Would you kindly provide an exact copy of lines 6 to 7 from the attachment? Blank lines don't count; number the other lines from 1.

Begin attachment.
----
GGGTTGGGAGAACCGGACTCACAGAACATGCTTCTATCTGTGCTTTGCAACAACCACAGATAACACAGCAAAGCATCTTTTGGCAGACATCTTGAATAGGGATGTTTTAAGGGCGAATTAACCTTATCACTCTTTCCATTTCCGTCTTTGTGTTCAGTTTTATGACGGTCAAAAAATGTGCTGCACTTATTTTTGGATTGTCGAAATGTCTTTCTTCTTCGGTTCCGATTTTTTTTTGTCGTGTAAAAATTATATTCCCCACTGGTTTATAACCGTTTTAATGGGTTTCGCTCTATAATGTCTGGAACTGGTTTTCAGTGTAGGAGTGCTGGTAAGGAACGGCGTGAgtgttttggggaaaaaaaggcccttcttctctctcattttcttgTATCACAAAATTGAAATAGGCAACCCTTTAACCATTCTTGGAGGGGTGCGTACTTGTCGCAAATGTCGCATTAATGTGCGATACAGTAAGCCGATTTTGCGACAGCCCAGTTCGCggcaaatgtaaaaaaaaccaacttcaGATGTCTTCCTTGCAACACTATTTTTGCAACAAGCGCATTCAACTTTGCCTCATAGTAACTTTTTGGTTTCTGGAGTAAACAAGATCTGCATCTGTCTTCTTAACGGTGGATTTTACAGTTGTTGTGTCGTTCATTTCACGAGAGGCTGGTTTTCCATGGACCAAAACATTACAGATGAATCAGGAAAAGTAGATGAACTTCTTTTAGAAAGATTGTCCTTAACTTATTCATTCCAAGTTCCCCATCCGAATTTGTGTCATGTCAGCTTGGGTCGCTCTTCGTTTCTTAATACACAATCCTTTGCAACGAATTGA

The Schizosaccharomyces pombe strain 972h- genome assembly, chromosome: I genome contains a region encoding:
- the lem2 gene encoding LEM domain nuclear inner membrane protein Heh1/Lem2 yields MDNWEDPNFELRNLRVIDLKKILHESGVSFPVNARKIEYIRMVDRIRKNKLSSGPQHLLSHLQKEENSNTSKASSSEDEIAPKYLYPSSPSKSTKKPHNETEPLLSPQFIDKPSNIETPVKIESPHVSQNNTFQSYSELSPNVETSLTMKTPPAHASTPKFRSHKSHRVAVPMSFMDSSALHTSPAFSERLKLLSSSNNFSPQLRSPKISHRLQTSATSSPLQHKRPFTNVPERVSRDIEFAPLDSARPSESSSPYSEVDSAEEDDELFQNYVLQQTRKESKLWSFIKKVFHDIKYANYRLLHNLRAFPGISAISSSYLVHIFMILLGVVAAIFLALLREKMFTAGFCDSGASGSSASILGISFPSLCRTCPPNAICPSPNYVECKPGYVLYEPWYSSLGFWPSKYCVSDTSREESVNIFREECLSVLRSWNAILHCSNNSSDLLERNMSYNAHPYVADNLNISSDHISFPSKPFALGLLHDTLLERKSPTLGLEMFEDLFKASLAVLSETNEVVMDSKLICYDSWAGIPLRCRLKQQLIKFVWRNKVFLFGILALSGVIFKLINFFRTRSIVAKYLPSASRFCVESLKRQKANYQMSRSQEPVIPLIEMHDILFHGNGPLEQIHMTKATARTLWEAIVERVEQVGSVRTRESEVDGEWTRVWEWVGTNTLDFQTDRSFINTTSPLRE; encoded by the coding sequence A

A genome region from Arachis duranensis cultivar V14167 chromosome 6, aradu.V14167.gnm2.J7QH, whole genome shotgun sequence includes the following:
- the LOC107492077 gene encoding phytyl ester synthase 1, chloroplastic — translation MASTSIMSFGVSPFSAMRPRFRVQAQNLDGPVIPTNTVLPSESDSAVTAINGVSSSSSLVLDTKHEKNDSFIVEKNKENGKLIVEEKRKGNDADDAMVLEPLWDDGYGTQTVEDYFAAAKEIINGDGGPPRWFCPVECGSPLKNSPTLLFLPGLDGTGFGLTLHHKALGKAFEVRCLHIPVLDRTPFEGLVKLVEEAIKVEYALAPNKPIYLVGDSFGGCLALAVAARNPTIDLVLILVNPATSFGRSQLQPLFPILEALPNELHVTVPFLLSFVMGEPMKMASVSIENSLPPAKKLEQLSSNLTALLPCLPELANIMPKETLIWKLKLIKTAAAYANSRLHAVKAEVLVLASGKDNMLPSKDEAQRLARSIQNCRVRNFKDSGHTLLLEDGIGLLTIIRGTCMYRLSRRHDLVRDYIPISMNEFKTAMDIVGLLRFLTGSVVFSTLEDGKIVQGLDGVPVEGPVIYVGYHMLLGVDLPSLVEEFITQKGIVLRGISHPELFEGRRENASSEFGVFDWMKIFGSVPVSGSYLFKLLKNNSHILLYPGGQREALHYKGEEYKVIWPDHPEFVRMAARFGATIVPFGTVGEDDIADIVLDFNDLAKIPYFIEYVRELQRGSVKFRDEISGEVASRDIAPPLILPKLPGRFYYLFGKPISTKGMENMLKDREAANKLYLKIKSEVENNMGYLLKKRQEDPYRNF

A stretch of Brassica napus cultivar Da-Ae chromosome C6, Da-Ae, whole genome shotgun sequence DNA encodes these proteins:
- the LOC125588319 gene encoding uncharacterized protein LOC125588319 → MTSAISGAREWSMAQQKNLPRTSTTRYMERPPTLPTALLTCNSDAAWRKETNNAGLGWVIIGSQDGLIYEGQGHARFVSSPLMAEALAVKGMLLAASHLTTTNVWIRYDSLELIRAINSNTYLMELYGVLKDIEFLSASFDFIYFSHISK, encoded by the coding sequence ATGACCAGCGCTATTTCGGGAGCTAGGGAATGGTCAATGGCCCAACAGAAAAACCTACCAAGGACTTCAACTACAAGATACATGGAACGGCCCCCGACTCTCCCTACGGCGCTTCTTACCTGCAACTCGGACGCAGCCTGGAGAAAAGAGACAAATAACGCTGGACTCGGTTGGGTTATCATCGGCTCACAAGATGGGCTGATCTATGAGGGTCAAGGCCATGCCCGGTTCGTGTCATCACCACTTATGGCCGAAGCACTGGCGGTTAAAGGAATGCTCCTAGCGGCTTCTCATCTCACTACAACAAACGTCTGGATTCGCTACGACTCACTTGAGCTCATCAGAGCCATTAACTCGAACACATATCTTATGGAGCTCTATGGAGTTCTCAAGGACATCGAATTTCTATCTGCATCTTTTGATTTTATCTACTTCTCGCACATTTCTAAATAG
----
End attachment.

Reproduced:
A stretch of Brassica napus cultivar Da-Ae chromosome C6, Da-Ae, whole genome shotgun sequence DNA encodes these proteins:
- the LOC125588319 gene encoding uncharacterized protein LOC125588319 → MTSAISGAREWSMAQQKNLPRTSTTRYMERPPTLPTALLTCNSDAAWRKETNNAGLGWVIIGSQDGLIYEGQGHARFVSSPLMAEALAVKGMLLAASHLTTTNVWIRYDSLELIRAINSNTYLMELYGVLKDIEFLSASFDFIYFSHISK, encoded by the coding sequence ATGACCAGCGCTATTTCGGGAGCTAGGGAATGGTCAATGGCCCAACAGAAAAACCTACCAAGGACTTCAACTACAAGATACATGGAACGGCCCCCGACTCTCCCTACGGCGCTTCTTACCTGCAACTCGGACGCAGCCTGGAGAAAAGAGACAAATAACGCTGGACTCGGTTGGGTTATCATCGGCTCACAAGATGGGCTGATCTATGAGGGTCAAGGCCATGCCCGGTTCGTGTCATCACCACTTATGGCCGAAGCACTGGCGGTTAAAGGAATGCTCCTAGCGGCTTCTCATCTCACTACAACAAACGTCTGGATTCGCTACGACTCACTTGAGCTCATCAGAGCCATTAACTCGAACACATATCTTATGGAGCTCTATGGAGTTCTCAAGGACATCGAATTTCTATCTGCATCTTTTGATTTTATCTACTTCTCGCACATTTCTAAATAG